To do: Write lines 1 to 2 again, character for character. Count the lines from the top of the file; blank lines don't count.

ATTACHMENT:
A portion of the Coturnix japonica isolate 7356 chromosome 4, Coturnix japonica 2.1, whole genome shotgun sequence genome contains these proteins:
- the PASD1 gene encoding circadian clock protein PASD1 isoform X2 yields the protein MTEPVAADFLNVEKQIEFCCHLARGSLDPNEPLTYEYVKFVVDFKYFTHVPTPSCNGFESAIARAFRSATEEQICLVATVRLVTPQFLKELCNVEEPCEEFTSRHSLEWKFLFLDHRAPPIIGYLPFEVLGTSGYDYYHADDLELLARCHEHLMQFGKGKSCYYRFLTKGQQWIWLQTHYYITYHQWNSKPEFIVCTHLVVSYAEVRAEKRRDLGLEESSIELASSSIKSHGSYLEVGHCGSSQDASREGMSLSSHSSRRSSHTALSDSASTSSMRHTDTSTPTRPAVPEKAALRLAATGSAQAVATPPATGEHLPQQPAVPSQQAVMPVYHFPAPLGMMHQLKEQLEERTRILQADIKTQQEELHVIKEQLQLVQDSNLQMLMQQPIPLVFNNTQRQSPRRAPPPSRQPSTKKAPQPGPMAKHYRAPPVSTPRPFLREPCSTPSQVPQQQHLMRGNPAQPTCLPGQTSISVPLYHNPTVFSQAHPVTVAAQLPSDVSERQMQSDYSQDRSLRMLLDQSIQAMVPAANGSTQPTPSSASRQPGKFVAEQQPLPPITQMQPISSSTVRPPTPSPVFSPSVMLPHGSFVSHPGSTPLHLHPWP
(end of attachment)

A portion of the Coturnix japonica isolate 7356 chromosome 4, Coturnix japonica 2.1, whole genome shotgun sequence genome contains these proteins:
- the PASD1 gene encoding circadian clock protein PASD1 isoform X2 yields the protein MTEPVAADFLNVEKQIEFCCHLARGSLDPNEPLTYEYVKFVVDFKYFTHVPTPSCNGFESAIARAFRSATEEQICLVATVRLVTPQFLKELCNVEEPCEEFTSRHSLEWKFLFLDHRAPPIIGYLPFEVLGTSGYDYYHADDLELLARCHEHLMQFGKGKSCYYRFLTKGQQWIWLQTHYYITYHQWNSKPEFIVCTHLVVSYAEVRAEKRRDLGLEESSIELASSSIKSHGSYLEVGHCGSSQDASREGMSLSSHSSRRSSHTALSDSASTSSMRHTDTSTPTRPAVPEKAALRLAATGSAQAVATPPATGEHLPQQPAVPSQQAVMPVYHFPAPLGMMHQLKEQLEERTRILQADIKTQQEELHVIKEQLQLVQDSNLQMLMQQPIPLVFNNTQRQSPRRAPPPSRQPSTKKAPQPGPMAKHYRAPPVSTPRPFLREPCSTPSQVPQQQHLMRGNPAQPTCLPGQTSISVPLYHNPTVFSQAHPVTVAAQLPSDVSERQMQSDYSQDRSLRMLLDQSIQAMVPAANGSTQPTPSSASRQPGKFVAEQQPLPPITQMQPISSSTVRPPTPSPVFSPSVMLPHGSFVSHPGSTPLHLHPWP